The current church is a multi-period building with

evidence of building and refurbishment over three separate phases. Large blocks of masonry around the door area represent the earliest phase, and may date to between the tenth and the twelfth century. During the Anglo-Norman occupation of this area in the late thirteenth and early fourteenth centuries, the church was restored and some fine cut sandstone windows were inserted into the south wall and east gable….Finally, in the fifteenth century, the triple light east window was blocked up and a double light trefoil-pointed limestone window was inserted. The doorway was also inserted in the fifteenth century. A buttress has been erected against the southeast corner to support the leaning east gable.

Rian na Manach p 49

Today the church is in poor conditions. The walls are covered in thick ivy that obscures much of the surviving windows and other features. The north wall of the church fell in 1907 and the east gable was blown down by strong winds in January 2007.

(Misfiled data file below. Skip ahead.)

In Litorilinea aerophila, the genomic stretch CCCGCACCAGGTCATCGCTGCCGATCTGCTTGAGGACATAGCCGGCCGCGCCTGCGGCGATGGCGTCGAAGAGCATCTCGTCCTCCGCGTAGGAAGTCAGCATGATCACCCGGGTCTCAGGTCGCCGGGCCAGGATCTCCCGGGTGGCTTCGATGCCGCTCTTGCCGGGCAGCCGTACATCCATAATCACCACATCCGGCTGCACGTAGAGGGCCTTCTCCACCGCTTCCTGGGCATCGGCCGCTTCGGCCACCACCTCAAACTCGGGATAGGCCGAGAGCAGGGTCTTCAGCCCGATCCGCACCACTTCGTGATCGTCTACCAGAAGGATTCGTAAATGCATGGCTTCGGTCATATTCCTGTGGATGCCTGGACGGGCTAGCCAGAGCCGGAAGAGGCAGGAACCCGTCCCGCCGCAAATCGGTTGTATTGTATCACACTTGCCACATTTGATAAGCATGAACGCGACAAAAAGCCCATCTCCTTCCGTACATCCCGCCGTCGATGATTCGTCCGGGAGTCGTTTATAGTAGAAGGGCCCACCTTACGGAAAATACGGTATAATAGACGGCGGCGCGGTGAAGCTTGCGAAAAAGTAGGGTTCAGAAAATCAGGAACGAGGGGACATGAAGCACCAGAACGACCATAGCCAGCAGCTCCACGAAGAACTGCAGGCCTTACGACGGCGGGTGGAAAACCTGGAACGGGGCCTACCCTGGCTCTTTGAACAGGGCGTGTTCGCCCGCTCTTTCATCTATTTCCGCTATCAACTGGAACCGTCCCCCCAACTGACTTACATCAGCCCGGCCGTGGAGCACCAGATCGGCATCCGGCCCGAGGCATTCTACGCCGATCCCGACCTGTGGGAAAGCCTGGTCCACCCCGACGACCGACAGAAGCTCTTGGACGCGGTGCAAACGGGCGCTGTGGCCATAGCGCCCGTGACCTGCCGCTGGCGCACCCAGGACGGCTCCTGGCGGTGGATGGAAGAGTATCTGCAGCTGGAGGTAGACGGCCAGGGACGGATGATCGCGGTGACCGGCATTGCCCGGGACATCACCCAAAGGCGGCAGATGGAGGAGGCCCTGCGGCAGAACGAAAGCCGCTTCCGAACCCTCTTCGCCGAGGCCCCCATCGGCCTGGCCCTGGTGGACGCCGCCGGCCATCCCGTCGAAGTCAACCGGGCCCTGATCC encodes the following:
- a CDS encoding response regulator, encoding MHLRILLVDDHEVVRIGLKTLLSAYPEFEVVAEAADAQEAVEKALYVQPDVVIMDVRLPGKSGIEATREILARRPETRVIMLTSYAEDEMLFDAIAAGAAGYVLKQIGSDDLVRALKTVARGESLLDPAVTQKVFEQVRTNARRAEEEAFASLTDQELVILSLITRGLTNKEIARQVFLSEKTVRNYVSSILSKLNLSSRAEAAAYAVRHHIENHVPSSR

The church is surrounded by a rectangular graveyard. The north and west walls are quite tall and were formerly boundaries to gardens connected with nearby Fenloe house. Curry, when he visited here in 1839 noted the remains of a second church built into the garden wall.

Fenloe church and graveyard

About sixty yards south from the east angle of the Church and included in a kitchen garden wall, is a pieces of a wall nine feet high and twelve feet three inches long, finished at the extremities with large cut stones, like the angles of the gable of a house, and having a quadrangular doorway in the centre measuring four feet ten in height from the present level of the ground, one foot nine and a half inches in breadth at top and two feet two inches at bottom, covered by a lintel stone five feet long and ten inches thick, but what the condition or appearance of this piece of wall may be on the other side I was not able to ascertain as it forms part of the wall of a gentleman’s kitchen garden, to which I could not at the time gain access.

O’Donovan & Curry p 201

Curry recorded and illustrated three carved head sitting over the lintel in the door described in the wall.

Over the doorway are placed three heads (human), sculptured in stone…

O’Donovan & Curry p 201

Westropp in 1910-13 provides a second account and drawing of the door and heads.

During my visit I didn’t see any further indications of the ancient building. The medieval heads described by Curry are still present but no longer sit over the lintel door, suggesting the wall must have been rebuilt since Westropp’s visit.